What counts as a "nonviolent" offense? Nonviolent offenses do not involve the use of any force or injury to another person. They include property crimes, such as theft or embezzlement, as well as white collar crimes such as fraud and evasion. However, some nonviolent offenses can be considered violent if they involved serious coercion or threat of harm. If you think the First Offender Program is a good option for you, our McHenry County criminal defense lawyers can help you figure out whether your case meets the requirements.
It should be noted that drug or alcohol-related offenses are not eligible under the First Offender Program.
In order to be accepted into the program, a defendant must be referred to the program within sixty days of the arraignment. A referral can be made by the Judge, the Public Defender, a private criminal defense attorney, the State's Attorney, or the police department.
Next, the defendant must attend an interview with the program coordinator as well as present to a panel of citizens from the community. Once accepted, they must pay a standard program fee of $750.00 and adhere to any requirements mandated by the State's Attorney.
The requirements may include completing community service hours, obtaining a high school diploma or G.E.D., completing counseling, writing a letter of apology to the victim, paying restitution to the victim, and paying fees to the First Offender Program. Throughout this period, the charge is technically considered "pending" -- no conviction has been entered.
If you complete the program successfully, the prosecutors dismiss the charge. No conviction will be entered into your criminal record. However, if you fail to meet the requirements of the program, your case is sent back to court and a normal prosecution process will take place.
When you enter the courthouse, you may see signs directing you to the Clerk's Office. The Office of the Circuit Clerk is responsible for preserving records of all cases filed and heard in McHenry County Courts. If you need to file a motion, pay a legal fee, or obtain a court form, you should report to the Clerk's Office. Basically, the Clerk's Office is the "secretary" of the court, functioning as a liaison between judges, attorneys, and citizens.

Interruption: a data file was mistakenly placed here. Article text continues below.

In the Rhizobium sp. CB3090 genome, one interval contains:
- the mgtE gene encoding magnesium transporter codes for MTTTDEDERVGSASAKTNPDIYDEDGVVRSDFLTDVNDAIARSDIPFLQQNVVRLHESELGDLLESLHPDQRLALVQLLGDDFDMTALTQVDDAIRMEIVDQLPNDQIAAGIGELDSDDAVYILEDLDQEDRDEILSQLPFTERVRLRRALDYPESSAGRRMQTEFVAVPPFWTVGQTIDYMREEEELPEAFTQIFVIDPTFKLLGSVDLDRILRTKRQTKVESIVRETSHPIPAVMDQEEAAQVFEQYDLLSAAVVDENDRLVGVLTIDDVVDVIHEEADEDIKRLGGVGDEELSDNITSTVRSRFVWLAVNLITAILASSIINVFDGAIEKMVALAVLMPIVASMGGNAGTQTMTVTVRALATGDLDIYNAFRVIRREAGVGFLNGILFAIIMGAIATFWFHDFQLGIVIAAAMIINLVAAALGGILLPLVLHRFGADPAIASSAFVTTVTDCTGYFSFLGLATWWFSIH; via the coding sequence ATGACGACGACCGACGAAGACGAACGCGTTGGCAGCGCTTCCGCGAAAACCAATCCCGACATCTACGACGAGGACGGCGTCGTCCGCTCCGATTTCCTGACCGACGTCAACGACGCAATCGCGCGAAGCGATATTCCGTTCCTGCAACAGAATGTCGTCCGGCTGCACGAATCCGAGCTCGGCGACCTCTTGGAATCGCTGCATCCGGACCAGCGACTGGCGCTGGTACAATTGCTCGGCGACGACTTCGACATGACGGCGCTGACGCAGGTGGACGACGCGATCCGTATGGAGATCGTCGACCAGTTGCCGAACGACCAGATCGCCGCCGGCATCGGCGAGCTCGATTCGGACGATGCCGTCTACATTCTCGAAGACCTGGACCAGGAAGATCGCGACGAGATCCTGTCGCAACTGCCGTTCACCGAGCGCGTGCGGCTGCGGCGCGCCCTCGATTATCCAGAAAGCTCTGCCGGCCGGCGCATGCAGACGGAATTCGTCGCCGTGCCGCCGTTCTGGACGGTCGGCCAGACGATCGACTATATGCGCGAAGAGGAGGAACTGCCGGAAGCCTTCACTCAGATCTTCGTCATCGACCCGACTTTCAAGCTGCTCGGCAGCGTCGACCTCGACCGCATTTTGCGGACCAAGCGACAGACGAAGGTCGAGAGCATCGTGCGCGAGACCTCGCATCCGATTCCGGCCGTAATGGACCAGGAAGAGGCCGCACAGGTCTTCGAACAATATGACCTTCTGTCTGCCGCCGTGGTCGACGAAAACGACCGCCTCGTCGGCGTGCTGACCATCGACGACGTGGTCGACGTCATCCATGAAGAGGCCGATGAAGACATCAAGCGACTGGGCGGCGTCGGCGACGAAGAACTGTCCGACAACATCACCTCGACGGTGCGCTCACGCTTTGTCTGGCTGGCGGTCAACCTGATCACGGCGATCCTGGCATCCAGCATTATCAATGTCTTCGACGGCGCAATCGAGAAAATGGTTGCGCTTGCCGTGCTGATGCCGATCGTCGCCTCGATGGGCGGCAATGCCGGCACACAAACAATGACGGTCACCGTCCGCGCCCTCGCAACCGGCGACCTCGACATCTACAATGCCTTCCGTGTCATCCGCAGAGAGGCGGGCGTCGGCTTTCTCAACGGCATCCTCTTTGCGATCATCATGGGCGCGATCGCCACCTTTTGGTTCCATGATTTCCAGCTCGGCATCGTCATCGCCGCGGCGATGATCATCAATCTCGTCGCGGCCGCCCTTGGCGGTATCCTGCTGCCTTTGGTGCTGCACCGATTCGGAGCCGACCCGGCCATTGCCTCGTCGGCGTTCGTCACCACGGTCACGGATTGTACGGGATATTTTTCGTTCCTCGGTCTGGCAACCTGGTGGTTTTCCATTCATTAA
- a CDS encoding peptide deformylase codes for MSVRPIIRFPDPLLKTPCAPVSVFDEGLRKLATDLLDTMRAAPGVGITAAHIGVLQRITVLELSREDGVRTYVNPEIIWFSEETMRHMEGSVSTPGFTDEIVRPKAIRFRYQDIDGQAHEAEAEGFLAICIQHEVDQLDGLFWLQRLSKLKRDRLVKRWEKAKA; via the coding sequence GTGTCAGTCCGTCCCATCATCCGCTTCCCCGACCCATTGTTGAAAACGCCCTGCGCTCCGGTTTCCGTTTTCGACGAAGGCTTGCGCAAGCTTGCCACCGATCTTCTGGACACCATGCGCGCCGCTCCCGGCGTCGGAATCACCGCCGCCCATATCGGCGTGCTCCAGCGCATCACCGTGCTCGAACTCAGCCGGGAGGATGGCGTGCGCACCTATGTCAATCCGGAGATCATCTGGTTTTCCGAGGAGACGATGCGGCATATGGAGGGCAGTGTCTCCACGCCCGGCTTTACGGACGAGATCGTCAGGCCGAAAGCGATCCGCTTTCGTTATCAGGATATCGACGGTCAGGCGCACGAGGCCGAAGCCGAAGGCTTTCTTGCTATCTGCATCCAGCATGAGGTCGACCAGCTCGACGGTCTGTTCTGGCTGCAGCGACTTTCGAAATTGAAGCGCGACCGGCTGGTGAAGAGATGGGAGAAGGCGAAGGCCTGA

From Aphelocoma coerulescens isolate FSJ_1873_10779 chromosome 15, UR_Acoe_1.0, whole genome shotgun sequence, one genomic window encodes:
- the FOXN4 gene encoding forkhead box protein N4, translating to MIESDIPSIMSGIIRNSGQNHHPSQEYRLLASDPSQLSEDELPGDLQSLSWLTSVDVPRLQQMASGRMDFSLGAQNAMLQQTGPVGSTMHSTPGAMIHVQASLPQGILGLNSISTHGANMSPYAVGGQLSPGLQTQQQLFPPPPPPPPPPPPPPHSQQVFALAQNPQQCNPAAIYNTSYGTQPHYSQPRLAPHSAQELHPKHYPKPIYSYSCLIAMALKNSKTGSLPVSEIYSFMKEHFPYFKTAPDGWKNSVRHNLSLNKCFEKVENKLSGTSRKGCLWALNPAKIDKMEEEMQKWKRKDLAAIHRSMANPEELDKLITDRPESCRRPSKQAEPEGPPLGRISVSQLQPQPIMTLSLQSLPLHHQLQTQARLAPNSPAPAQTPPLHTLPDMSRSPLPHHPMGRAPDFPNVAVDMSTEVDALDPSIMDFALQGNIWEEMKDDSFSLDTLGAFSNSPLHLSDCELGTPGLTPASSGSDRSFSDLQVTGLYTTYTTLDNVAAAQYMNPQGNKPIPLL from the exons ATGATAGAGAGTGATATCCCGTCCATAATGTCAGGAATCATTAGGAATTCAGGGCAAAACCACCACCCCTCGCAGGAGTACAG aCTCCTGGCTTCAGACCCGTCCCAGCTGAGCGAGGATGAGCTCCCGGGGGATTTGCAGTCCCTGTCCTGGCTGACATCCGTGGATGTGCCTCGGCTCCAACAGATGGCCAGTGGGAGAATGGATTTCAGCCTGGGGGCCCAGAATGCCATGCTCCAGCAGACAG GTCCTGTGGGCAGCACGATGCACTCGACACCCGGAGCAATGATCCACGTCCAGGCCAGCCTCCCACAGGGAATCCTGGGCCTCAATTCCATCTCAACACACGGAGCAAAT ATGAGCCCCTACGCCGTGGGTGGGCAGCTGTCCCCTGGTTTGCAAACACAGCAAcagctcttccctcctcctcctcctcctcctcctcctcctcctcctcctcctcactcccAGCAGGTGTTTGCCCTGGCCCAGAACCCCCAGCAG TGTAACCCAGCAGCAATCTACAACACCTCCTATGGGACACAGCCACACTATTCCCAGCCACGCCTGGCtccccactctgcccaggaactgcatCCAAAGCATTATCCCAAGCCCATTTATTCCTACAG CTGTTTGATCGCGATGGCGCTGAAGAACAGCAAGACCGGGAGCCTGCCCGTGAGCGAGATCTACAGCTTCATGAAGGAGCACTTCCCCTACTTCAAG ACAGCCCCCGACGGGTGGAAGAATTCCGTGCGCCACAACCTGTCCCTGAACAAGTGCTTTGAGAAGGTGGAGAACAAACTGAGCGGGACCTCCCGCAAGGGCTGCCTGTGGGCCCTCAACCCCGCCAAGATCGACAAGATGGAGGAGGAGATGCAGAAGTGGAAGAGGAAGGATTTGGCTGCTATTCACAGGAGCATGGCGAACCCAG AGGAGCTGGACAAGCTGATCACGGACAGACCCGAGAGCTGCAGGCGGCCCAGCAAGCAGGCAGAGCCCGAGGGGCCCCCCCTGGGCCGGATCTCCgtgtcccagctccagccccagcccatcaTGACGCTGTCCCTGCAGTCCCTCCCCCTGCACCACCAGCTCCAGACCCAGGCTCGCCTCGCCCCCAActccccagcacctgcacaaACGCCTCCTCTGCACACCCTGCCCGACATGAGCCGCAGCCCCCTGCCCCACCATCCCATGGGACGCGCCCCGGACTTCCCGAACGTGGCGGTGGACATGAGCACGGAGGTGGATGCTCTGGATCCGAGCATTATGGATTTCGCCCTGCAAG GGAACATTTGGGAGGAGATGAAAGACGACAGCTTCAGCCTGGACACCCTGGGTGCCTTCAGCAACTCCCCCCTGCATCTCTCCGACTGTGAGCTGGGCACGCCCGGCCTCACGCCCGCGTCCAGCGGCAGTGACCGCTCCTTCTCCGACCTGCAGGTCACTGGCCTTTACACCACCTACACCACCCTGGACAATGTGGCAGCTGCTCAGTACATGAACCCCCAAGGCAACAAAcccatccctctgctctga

In McHenry County, Katherine M. Keefe is the County Circuit Court Clerk. The office is located within the county courthouse at 2200 N. Seminary Ave, Woodstock, IL, 60098. Except for court holidays, the office's hours are Monday -- Friday, 8:00am -- 4:30pm.
Many court forms are available online and can be accessed at the Circuit Court Clerk's website. At our offices, an experienced McHenry County criminal defense lawyer will file all motions on your behalf and assist you through any forms or fees processes. We recognize that it is often difficult to navigate the court system, especially for first-time defendants, and we are committed to clarifying and streamlining the process for our clients.
In Illinois, most court records are free and accessible to the public. In McHenry County specifically, these records can be accessed both online and at the Clerk's Office in the courthouse.
If you apply for a job or apartment, an employer or landlord may run a criminal background check. The report that results from that check will reveal any instance you have been arrested, charged with a crime, or convicted in criminal proceedings. If you would like to view your court records for McHenry County, you can do so through 22nd Judicial Circuit Court Public Case Access portal.
Certain records are may not be viewed through the portal. These include juvenile court records and any records that have been impounded by an order of the court.
In the portal, you can search by case number or last name. It's important to note that McHenry County public access database will only show criminal records from McHenry County. If you have been charged with a crime in another county, that incident will not pop up in the McHenry County database.
We fight and win cases on behalf of criminal defendants in McHenry County. No matter what type of crime you've been charged with - DUI, domestic battery, or drug possession - the time is now to find a McHenry County criminal defense lawyer who will have your back. Give our offices a call at (312) 466-9466 to schedule an in-person consultation with a McHenry County criminal defense attorney.